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I was asked to prove that $\langle x,y|x^8 = 1 , x^4 = y^2 , xy = y^{-1} x\rangle$ defines a $2$-group of order at most $16$. It is well-known that the group $\langle x,y|x^8 = 1 , x^4 = y^2 , xy = y^{-1} x\rangle$ defines the quaternion group $Q_{16}$ which has order $16$. Thus since it is finite and $16=2^4$ it is clearly a $2$-group. Is that sufficient? Or am I somehow misunderstanding this question?

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    $\begingroup$ Presumably your hiding the entire answer in an "it is well known that" will not go over well with whoever will be judging the answer to your question. $\endgroup$ – Mees de Vries Nov 14 '18 at 11:46
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    $\begingroup$ Better idea is to show that every element of the group can be written in the form $y^ix^j$ with $0\le i\le1$ and $0\le j\le7$. $\endgroup$ – Gerry Myerson Nov 14 '18 at 11:54
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    $\begingroup$ How about I first work with relations and show that the order is at most 16 (Gerry's comment) and then by using that fact and von Dyck's Theorem I can deduce that it is exactly 16 (which still requires knowing that the presentation defines $Q_{16}$)? $\endgroup$ – amator2357 Nov 14 '18 at 11:58
  • $\begingroup$ Assuming a strictly harder-to-prove version of your result will not go down well. Instead, note that all elements have order a power of 2, and obtain some relations limiting their numbers. Alternatively, apply rule #1: any time you say anything of the form "it is well known that", have a proof of that claim in mind. Now, write down that proof,and you're done. $\endgroup$ – user3482749 Nov 14 '18 at 12:42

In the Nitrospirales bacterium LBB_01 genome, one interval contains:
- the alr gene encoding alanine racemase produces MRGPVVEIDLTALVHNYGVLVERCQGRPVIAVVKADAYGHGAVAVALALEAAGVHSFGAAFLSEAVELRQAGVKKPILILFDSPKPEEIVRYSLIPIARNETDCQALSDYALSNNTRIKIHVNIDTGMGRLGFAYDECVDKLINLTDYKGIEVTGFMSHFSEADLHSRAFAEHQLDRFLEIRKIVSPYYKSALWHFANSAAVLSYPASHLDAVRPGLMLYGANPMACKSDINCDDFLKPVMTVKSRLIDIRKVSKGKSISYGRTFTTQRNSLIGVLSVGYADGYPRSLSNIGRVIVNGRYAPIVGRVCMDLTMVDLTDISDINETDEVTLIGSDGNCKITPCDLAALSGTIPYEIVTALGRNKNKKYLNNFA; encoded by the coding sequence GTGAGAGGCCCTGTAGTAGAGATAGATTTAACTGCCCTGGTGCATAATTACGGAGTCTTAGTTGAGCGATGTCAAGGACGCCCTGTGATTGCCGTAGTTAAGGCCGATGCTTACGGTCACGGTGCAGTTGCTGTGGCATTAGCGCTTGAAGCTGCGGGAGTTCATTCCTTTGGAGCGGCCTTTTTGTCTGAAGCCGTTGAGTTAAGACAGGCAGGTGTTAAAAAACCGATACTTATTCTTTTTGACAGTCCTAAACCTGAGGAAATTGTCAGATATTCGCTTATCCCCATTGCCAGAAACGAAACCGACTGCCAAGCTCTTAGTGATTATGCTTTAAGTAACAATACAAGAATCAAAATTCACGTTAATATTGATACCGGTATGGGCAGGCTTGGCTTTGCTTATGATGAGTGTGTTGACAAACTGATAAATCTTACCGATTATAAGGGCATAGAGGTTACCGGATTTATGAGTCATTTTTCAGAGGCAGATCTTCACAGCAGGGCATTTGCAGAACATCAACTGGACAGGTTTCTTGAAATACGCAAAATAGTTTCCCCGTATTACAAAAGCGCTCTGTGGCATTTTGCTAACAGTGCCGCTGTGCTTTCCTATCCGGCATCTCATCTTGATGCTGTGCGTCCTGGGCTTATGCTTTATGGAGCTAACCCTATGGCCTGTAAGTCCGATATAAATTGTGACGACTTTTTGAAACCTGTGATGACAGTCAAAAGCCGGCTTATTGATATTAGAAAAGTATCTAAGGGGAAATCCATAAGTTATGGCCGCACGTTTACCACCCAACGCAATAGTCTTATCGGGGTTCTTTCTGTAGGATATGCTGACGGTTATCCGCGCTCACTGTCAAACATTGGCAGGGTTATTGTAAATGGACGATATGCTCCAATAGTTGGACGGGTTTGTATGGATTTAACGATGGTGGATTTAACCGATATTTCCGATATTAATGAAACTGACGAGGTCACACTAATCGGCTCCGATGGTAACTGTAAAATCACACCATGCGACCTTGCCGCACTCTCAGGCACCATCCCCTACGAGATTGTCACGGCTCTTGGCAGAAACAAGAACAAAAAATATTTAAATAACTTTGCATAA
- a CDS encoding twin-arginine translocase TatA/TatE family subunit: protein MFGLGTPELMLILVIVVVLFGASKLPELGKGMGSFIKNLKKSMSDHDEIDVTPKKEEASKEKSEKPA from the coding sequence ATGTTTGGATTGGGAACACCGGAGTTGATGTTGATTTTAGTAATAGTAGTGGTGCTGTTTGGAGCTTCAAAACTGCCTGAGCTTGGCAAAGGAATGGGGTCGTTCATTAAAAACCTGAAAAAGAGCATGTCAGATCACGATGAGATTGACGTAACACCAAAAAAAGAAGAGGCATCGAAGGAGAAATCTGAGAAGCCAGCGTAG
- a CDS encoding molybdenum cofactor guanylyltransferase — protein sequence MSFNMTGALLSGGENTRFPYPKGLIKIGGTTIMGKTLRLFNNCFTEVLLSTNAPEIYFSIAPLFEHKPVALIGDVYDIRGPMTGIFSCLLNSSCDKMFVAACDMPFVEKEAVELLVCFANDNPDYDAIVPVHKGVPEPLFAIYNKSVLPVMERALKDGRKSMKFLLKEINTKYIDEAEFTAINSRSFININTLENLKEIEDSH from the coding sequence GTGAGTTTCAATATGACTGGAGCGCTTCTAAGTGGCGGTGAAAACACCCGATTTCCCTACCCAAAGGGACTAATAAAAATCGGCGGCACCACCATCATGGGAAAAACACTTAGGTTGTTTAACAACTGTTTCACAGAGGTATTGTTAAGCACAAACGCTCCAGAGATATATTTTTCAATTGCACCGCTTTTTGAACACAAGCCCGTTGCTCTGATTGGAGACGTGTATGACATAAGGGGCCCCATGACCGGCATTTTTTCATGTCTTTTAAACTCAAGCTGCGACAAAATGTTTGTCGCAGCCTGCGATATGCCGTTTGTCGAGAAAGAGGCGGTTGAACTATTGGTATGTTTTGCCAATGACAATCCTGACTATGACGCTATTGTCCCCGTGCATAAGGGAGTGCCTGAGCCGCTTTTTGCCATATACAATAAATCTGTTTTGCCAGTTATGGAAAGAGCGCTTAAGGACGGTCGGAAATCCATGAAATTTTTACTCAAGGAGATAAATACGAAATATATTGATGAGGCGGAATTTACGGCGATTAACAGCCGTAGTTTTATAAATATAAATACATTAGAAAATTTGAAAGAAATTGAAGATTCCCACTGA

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    $\begingroup$ Your "it is well-known" assertion is false. It is not true that this presentation defines $Q_{16}$. It defines a different group of order $16$. The group defined here has centre $\langle x^2 \rangle$ of order $4$, whereas $Q_{16}$ has centre of order $2$. $\endgroup$ – Derek Holt Nov 14 '18 at 15:08
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Note that, by using the first two relations in the presentation, we can rewrite the third relation as $y^{-1}xy = y^{-2}x = x^{-4}x = x^5$.

Also, putting $z=yx^2$, we have $z^2 = (yx^2)^2 = y^2(y^{-1}x^2y)x^2 = x^4x^{10}x^2 = 1$, and $z^{-1}xz = x^{-2}y^{-1}xyx^2 = x^5$.

So the group is isomorphic to the group defined by the presentation $$\langle x,z \mid x^8=z^2=1, z^{-1}xz=x^5\rangle,$$ which manifestly a semidirect product of $\langle x \rangle$ of order $8$ with $\langle z \rangle$ of order $2$.

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  • $\begingroup$ Thank you for that Derek and thank you for pointing other things out. $\endgroup$ – amator2357 Nov 14 '18 at 16:40

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